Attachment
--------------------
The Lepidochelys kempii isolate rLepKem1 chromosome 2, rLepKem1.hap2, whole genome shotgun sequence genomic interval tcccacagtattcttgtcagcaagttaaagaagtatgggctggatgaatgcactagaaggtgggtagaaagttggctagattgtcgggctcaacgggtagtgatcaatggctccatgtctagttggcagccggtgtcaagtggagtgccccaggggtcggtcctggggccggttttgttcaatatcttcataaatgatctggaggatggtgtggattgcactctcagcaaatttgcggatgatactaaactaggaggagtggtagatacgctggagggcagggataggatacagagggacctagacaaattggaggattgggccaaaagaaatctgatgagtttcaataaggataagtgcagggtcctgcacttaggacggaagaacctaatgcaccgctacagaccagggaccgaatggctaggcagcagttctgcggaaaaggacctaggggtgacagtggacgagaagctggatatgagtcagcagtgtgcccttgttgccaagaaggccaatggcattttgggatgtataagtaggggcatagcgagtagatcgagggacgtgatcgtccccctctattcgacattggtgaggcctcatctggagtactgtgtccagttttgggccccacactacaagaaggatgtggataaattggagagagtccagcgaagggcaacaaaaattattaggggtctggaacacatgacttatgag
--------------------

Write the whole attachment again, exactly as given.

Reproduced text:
The Lepidochelys kempii isolate rLepKem1 chromosome 2, rLepKem1.hap2, whole genome shotgun sequence genomic interval tcccacagtattcttgtcagcaagttaaagaagtatgggctggatgaatgcactagaaggtgggtagaaagttggctagattgtcgggctcaacgggtagtgatcaatggctccatgtctagttggcagccggtgtcaagtggagtgccccaggggtcggtcctggggccggttttgttcaatatcttcataaatgatctggaggatggtgtggattgcactctcagcaaatttgcggatgatactaaactaggaggagtggtagatacgctggagggcagggataggatacagagggacctagacaaattggaggattgggccaaaagaaatctgatgagtttcaataaggataagtgcagggtcctgcacttaggacggaagaacctaatgcaccgctacagaccagggaccgaatggctaggcagcagttctgcggaaaaggacctaggggtgacagtggacgagaagctggatatgagtcagcagtgtgcccttgttgccaagaaggccaatggcattttgggatgtataagtaggggcatagcgagtagatcgagggacgtgatcgtccccctctattcgacattggtgaggcctcatctggagtactgtgtccagttttgggccccacactacaagaaggatgtggataaattggagagagtccagcgaagggcaacaaaaattattaggggtctggaacacatgacttatgag